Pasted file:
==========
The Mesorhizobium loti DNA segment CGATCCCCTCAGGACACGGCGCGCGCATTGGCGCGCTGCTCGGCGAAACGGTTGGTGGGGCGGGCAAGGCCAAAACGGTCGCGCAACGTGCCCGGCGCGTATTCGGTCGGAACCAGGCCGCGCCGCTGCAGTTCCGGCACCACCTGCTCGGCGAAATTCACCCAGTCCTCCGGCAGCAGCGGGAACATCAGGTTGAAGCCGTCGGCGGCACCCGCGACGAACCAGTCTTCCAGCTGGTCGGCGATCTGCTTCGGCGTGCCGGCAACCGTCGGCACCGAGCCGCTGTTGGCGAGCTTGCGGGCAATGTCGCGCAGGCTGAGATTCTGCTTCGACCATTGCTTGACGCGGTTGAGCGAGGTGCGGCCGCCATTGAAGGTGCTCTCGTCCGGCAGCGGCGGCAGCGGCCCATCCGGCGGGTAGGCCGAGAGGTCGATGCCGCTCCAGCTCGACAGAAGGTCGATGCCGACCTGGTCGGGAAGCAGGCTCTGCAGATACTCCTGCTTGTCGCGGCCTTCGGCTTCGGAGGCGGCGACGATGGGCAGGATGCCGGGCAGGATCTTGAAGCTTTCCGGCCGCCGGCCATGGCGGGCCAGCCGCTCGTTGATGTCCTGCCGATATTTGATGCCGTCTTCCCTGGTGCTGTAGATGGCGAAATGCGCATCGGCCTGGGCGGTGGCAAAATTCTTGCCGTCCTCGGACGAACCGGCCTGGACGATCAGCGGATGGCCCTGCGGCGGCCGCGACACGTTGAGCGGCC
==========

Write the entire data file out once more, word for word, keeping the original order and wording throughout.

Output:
The Mesorhizobium loti DNA segment CGATCCCCTCAGGACACGGCGCGCGCATTGGCGCGCTGCTCGGCGAAACGGTTGGTGGGGCGGGCAAGGCCAAAACGGTCGCGCAACGTGCCCGGCGCGTATTCGGTCGGAACCAGGCCGCGCCGCTGCAGTTCCGGCACCACCTGCTCGGCGAAATTCACCCAGTCCTCCGGCAGCAGCGGGAACATCAGGTTGAAGCCGTCGGCGGCACCCGCGACGAACCAGTCTTCCAGCTGGTCGGCGATCTGCTTCGGCGTGCCGGCAACCGTCGGCACCGAGCCGCTGTTGGCGAGCTTGCGGGCAATGTCGCGCAGGCTGAGATTCTGCTTCGACCATTGCTTGACGCGGTTGAGCGAGGTGCGGCCGCCATTGAAGGTGCTCTCGTCCGGCAGCGGCGGCAGCGGCCCATCCGGCGGGTAGGCCGAGAGGTCGATGCCGCTCCAGCTCGACAGAAGGTCGATGCCGACCTGGTCGGGAAGCAGGCTCTGCAGATACTCCTGCTTGTCGCGGCCTTCGGCTTCGGAGGCGGCGACGATGGGCAGGATGCCGGGCAGGATCTTGAAGCTTTCCGGCCGCCGGCCATGGCGGGCCAGCCGCTCGTTGATGTCCTGCCGATATTTGATGCCGTCTTCCCTGGTGCTGTAGATGGCGAAATGCGCATCGGCCTGGGCGGTGGCAAAATTCTTGCCGTCCTCGGACGAACCGGCCTGGACGATCAGCGGATGGCCCTGCGGCGGCCGCGACACGTTGAGCGGCC